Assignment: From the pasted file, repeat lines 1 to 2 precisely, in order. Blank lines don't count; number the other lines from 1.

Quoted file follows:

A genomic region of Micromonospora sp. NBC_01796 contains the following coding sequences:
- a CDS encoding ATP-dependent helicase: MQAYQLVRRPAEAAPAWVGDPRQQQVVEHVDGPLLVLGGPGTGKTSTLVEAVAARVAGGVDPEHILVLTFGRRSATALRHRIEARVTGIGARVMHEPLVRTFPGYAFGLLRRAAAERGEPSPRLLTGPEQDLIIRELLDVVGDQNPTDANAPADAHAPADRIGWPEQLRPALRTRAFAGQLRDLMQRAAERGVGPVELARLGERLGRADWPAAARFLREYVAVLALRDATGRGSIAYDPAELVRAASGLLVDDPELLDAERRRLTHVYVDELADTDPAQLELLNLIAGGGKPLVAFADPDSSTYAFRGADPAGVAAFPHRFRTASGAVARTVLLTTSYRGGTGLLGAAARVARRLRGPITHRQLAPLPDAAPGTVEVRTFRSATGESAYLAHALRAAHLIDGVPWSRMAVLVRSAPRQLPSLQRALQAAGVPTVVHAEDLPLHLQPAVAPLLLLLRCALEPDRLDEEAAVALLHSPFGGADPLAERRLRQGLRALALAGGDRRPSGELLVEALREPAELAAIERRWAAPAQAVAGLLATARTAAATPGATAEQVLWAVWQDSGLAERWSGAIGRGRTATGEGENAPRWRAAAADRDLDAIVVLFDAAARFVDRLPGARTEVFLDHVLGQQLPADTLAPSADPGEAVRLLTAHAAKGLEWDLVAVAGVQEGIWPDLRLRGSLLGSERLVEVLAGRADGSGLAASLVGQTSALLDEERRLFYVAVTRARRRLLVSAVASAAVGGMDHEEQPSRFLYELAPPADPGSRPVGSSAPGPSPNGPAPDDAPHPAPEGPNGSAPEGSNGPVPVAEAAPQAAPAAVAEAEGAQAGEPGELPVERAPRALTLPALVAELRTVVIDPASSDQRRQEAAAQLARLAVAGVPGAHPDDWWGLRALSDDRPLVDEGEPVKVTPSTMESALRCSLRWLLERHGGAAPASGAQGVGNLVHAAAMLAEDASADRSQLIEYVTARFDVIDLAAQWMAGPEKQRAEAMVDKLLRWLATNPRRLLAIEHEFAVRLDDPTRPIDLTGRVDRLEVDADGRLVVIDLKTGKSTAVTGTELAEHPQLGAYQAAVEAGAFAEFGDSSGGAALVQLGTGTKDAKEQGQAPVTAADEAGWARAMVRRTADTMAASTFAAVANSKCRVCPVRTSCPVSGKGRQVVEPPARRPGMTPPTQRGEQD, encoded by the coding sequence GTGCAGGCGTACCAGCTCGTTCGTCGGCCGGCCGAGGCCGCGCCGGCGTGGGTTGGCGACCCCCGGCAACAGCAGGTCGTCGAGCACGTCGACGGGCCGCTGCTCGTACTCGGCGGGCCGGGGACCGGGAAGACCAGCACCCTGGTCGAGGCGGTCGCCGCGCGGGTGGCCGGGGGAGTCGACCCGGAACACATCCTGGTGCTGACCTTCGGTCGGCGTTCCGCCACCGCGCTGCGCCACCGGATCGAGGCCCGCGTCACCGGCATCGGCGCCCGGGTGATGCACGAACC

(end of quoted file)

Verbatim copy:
A genomic region of Micromonospora sp. NBC_01796 contains the following coding sequences:
- a CDS encoding ATP-dependent helicase: MQAYQLVRRPAEAAPAWVGDPRQQQVVEHVDGPLLVLGGPGTGKTSTLVEAVAARVAGGVDPEHILVLTFGRRSATALRHRIEARVTGIGARVMHEPLVRTFPGYAFGLLRRAAAERGEPSPRLLTGPEQDLIIRELLDVVGDQNPTDANAPADAHAPADRIGWPEQLRPALRTRAFAGQLRDLMQRAAERGVGPVELARLGERLGRADWPAAARFLREYVAVLALRDATGRGSIAYDPAELVRAASGLLVDDPELLDAERRRLTHVYVDELADTDPAQLELLNLIAGGGKPLVAFADPDSSTYAFRGADPAGVAAFPHRFRTASGAVARTVLLTTSYRGGTGLLGAAARVARRLRGPITHRQLAPLPDAAPGTVEVRTFRSATGESAYLAHALRAAHLIDGVPWSRMAVLVRSAPRQLPSLQRALQAAGVPTVVHAEDLPLHLQPAVAPLLLLLRCALEPDRLDEEAAVALLHSPFGGADPLAERRLRQGLRALALAGGDRRPSGELLVEALREPAELAAIERRWAAPAQAVAGLLATARTAAATPGATAEQVLWAVWQDSGLAERWSGAIGRGRTATGEGENAPRWRAAAADRDLDAIVVLFDAAARFVDRLPGARTEVFLDHVLGQQLPADTLAPSADPGEAVRLLTAHAAKGLEWDLVAVAGVQEGIWPDLRLRGSLLGSERLVEVLAGRADGSGLAASLVGQTSALLDEERRLFYVAVTRARRRLLVSAVASAAVGGMDHEEQPSRFLYELAPPADPGSRPVGSSAPGPSPNGPAPDDAPHPAPEGPNGSAPEGSNGPVPVAEAAPQAAPAAVAEAEGAQAGEPGELPVERAPRALTLPALVAELRTVVIDPASSDQRRQEAAAQLARLAVAGVPGAHPDDWWGLRALSDDRPLVDEGEPVKVTPSTMESALRCSLRWLLERHGGAAPASGAQGVGNLVHAAAMLAEDASADRSQLIEYVTARFDVIDLAAQWMAGPEKQRAEAMVDKLLRWLATNPRRLLAIEHEFAVRLDDPTRPIDLTGRVDRLEVDADGRLVVIDLKTGKSTAVTGTELAEHPQLGAYQAAVEAGAFAEFGDSSGGAALVQLGTGTKDAKEQGQAPVTAADEAGWARAMVRRTADTMAASTFAAVANSKCRVCPVRTSCPVSGKGRQVVEPPARRPGMTPPTQRGEQD, encoded by the coding sequence GTGCAGGCGTACCAGCTCGTTCGTCGGCCGGCCGAGGCCGCGCCGGCGTGGGTTGGCGACCCCCGGCAACAGCAGGTCGTCGAGCACGTCGACGGGCCGCTGCTCGTACTCGGCGGGCCGGGGACCGGGAAGACCAGCACCCTGGTCGAGGCGGTCGCCGCGCGGGTGGCCGGGGGAGTCGACCCGGAACACATCCTGGTGCTGACCTTCGGTCGGCGTTCCGCCACCGCGCTGCGCCACCGGATCGAGGCCCGCGTCACCGGCATCGGCGCCCGGGTGATGCACGAACC